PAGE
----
When you first start out with your killer idea, the biggest priority is speed to market; get your product/service out there attracting positive attention as quickly as possible. But once you’ve developed a solid offering, your focus shifts to expanding the business.
Making the shift from energetic start-up to well-oiled machine without losing your innovative spirit and passion can be a challenge. Here are a few things to keep in mind as you build your empire:
1. Don’t underestimate structure and meeting notes.
When the company was only a handful of people, communication was relatively straight-forward. Everyone knew who said what, and everyone could be easily held accountable for the commitments they made in meetings. But as the company grows, one of the first things to degrade is internal communication. If you’re not careful, important information quickly becomes a bad game of Telephone.
It may initially seem “overly corporate” to the serial entrepreneur, but simple tasks like creating a template as a guide for meeting structure and requiring meeting minutes be shared in a central location can ensure that even as your company grows you still have the pillars of a strong organization: accountability, consistency, and early warnings about going off track.
2. Metrics, metrics, metrics!
Metrics were critical as you first built your offering and identified new features or determined where to pivot to become successful. Don’t forget that as you continue to expand! As the company grows, your metrics need to grow to help you monitor not just your end product but also the processes that internally will help your company continue to grow effectively.
Some key areas you want to ensure you focus on monitoring: Customer service (all customer touch points), quality, efficiency, employee turnover and more. As the company grows around you, your effectiveness as a leader comes from knowing early that something is veering severely off-course.
NOTE: That being said, a great CEO trusts in the people hired and will empower them to fix problems. But it is your job to recognize issues before they envelope the entire company.
3. Marketing and Sales are both independent and codependent.
In a small start-up, one person is usually running Sales, Marketing and Customer Service. But as you expand, these departments each become more distinct. In the process, though, they can also each become more segregated and less likely to properly inform and support each other.
Because all three entities are crucial customer touch points, and therefore can each instantly effect a customer’s impression of your company, it is critical to establish a solid communication schedule and confirm that each can reiterate the same goals and strategy. Many companies are now hiring Customer Excellence Managers specifically for this purpose. More importantly, creating a teamwork culture of support and involvement can ensure that these three departments don’t degrade into an internal competition where the first person to suffer is the customer.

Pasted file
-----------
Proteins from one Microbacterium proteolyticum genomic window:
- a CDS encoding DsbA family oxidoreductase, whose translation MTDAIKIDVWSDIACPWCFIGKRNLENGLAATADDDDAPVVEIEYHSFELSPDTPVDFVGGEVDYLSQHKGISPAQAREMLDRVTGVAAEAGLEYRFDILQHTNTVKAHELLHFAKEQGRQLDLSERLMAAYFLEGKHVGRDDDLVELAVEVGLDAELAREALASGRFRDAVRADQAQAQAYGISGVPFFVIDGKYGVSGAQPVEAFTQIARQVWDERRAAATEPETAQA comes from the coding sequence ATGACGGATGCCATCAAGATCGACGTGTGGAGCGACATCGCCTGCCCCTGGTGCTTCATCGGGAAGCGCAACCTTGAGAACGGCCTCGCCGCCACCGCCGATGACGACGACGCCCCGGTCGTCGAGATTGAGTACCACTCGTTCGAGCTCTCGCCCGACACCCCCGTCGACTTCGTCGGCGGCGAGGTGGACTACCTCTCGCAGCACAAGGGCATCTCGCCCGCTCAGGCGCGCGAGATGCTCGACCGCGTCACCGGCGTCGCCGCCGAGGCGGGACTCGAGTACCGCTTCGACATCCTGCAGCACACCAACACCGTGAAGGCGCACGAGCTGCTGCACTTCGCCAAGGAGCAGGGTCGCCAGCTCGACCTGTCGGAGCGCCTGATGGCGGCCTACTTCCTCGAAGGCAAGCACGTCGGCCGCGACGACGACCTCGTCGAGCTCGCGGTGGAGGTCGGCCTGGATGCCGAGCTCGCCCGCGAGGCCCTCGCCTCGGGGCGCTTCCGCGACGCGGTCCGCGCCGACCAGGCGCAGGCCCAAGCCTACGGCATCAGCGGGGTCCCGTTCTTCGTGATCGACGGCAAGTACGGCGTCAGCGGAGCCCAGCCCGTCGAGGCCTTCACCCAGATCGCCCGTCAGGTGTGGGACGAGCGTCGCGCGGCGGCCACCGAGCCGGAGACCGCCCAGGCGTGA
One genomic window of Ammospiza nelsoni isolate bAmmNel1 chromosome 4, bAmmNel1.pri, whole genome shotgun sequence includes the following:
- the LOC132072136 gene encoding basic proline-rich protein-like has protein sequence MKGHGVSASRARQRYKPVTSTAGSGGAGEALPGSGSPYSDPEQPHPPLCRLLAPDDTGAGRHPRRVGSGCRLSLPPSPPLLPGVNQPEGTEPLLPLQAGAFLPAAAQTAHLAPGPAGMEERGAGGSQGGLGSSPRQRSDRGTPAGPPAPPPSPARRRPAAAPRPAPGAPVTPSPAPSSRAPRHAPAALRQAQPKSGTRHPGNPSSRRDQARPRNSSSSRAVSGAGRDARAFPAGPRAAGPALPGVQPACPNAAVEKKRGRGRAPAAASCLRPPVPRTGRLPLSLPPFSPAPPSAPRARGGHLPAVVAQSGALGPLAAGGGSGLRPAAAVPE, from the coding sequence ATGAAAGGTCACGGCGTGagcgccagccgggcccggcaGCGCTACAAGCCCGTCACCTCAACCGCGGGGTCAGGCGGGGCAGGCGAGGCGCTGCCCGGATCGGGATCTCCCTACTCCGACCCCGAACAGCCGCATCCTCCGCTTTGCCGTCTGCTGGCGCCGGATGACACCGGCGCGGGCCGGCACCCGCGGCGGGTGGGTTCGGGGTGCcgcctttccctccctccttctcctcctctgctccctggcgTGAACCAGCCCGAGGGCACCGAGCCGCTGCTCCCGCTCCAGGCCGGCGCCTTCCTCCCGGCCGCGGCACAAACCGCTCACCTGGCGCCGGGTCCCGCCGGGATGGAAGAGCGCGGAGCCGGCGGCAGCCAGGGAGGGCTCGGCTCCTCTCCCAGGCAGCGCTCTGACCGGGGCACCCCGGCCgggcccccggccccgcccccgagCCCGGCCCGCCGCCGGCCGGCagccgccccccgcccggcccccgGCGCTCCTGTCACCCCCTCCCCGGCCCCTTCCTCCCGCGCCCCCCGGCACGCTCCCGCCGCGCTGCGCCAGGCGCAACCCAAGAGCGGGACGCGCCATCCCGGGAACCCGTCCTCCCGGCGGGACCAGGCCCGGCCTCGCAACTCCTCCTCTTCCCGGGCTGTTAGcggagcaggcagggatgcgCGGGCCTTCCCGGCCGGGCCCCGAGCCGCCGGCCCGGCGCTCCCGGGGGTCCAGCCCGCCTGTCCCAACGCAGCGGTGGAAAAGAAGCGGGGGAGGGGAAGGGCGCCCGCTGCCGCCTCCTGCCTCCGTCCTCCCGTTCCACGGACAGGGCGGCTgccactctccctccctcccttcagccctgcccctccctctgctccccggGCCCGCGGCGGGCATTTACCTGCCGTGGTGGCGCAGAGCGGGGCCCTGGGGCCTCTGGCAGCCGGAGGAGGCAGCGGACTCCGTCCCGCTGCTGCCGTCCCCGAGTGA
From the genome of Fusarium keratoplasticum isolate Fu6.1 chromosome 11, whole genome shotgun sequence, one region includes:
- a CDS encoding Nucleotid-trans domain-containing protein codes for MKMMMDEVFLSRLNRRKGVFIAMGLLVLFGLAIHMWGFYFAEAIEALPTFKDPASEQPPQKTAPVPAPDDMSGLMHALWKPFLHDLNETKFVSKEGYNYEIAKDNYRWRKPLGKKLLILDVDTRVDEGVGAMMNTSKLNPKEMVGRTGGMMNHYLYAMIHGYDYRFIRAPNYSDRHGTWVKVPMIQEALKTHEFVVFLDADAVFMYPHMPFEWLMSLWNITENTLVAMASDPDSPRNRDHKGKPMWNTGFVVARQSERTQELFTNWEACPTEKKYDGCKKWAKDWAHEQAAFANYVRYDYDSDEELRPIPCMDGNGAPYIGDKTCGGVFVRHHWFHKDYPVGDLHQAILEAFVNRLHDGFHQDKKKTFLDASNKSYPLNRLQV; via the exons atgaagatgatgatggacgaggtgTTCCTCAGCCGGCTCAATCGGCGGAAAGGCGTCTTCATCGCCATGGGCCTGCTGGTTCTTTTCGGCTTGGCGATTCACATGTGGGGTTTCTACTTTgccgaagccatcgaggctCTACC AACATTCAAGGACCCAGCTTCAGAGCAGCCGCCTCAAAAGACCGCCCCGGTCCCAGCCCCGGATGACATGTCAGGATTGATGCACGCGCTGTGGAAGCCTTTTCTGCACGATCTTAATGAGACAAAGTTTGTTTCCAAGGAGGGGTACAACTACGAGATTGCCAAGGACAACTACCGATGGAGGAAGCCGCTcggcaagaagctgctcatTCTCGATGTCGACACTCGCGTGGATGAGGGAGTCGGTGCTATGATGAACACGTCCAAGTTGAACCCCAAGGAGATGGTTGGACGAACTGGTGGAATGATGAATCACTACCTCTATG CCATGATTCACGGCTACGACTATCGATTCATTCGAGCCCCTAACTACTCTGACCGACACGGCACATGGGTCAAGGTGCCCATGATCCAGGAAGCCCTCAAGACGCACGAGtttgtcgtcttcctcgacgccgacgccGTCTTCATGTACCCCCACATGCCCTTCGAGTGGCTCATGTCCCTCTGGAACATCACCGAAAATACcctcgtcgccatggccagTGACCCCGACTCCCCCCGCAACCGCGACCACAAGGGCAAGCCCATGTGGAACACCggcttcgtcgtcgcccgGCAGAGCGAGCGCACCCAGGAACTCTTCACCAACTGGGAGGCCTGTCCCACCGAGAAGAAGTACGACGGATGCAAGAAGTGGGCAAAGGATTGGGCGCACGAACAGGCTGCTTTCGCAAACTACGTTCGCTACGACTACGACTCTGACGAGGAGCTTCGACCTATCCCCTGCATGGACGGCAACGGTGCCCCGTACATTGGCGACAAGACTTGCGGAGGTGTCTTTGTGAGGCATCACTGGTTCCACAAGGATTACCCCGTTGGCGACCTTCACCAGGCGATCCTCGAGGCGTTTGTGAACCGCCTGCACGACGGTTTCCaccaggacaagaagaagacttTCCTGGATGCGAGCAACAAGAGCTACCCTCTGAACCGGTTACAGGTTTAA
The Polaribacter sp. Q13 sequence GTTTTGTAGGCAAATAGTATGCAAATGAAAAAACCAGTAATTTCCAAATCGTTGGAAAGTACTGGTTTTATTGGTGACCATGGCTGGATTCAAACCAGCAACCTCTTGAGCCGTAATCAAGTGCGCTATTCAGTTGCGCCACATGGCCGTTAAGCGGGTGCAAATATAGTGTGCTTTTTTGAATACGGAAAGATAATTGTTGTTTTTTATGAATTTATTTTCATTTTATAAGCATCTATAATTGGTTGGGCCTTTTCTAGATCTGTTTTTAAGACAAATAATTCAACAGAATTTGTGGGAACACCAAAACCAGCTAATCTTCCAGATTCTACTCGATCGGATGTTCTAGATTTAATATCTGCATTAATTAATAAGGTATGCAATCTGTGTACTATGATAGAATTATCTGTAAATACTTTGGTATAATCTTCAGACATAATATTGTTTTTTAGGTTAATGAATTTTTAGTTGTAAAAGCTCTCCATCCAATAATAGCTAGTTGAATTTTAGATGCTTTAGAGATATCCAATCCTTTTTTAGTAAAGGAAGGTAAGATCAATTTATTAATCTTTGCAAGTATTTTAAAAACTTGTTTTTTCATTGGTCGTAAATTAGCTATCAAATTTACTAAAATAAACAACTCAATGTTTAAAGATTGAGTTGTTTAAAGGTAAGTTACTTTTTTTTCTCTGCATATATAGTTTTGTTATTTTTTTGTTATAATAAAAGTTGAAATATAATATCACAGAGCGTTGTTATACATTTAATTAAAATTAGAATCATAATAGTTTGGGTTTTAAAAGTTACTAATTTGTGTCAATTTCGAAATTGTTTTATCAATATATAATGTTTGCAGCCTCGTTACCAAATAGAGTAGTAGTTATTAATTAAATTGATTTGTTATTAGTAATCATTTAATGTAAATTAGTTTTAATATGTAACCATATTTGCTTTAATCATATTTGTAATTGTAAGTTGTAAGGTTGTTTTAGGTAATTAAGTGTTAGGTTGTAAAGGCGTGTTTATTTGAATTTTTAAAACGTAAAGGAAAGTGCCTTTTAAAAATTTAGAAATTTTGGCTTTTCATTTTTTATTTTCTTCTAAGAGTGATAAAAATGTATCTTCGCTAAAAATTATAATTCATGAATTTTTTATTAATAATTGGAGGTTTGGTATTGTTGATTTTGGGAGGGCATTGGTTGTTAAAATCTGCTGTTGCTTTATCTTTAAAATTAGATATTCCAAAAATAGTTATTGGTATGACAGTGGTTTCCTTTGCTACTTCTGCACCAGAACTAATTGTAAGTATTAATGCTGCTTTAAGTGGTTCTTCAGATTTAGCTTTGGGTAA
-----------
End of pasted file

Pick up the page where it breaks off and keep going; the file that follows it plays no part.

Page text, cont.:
4. Hiring and onboarding can make or break your culture.
Don’t be afraid to hire the people that have potential, but not all the required skills, and a good cultural fit. But also pay attention to the critical roles where the skills required for the job are seriously lacking in the company as it is now. Hiring the right talent is only half the battle.
One of the most overlooked tools for both start-ups and multi-billion dollar companies is a solid onboarding process. It takes a bit of time to develop, but it sets up your employee and company for success. Coming to the table prepared when you bring on your new hire instantly engages them in your culture and company priorities.
Helpful information you should provide: A schedule walking them through the first three weeks on the job, information about company culture as well as key external messaging, a buddy that can help introduce them to their workers. All of these tools instantly show a level of respect for their time, establishes your expectations of them and gives them confidence to hit the ground running.
5. Internal Communication is worth your time.
You’ve hired the right people and as the company grows exponentially your purpose and message may be getting diluted. Regular periodic all-hands town hall meetings can help keep individuals from veering off on the wrong path laden with good intentions.
Before and after each monthly (or at worst, quarterly) town hall, have a check-in with influential individuals in your company by asking them to email in with their impressions of initiatives and sentiments. Influential individuals aren’t always obvious; don’t just rely on your trusted leaders, pay attention to whose voice is most heard at all levels and you’ll have a better idea of how well the entire organization is doing as whole. Departments that are often overlooked, like customer service and finance, can have a resounding impact on the foundation as a whole.
All in all, you’ve been doing the right thing if you’ve gotten to this point and it’s time to start letting go of the reins and trust in the organization you’ve built. This can be a big challenge for any entrepreneur. Put the right systems and tools in place and you’ll be able to better manage from afar and let your business shift into a predictable model that grows steadily.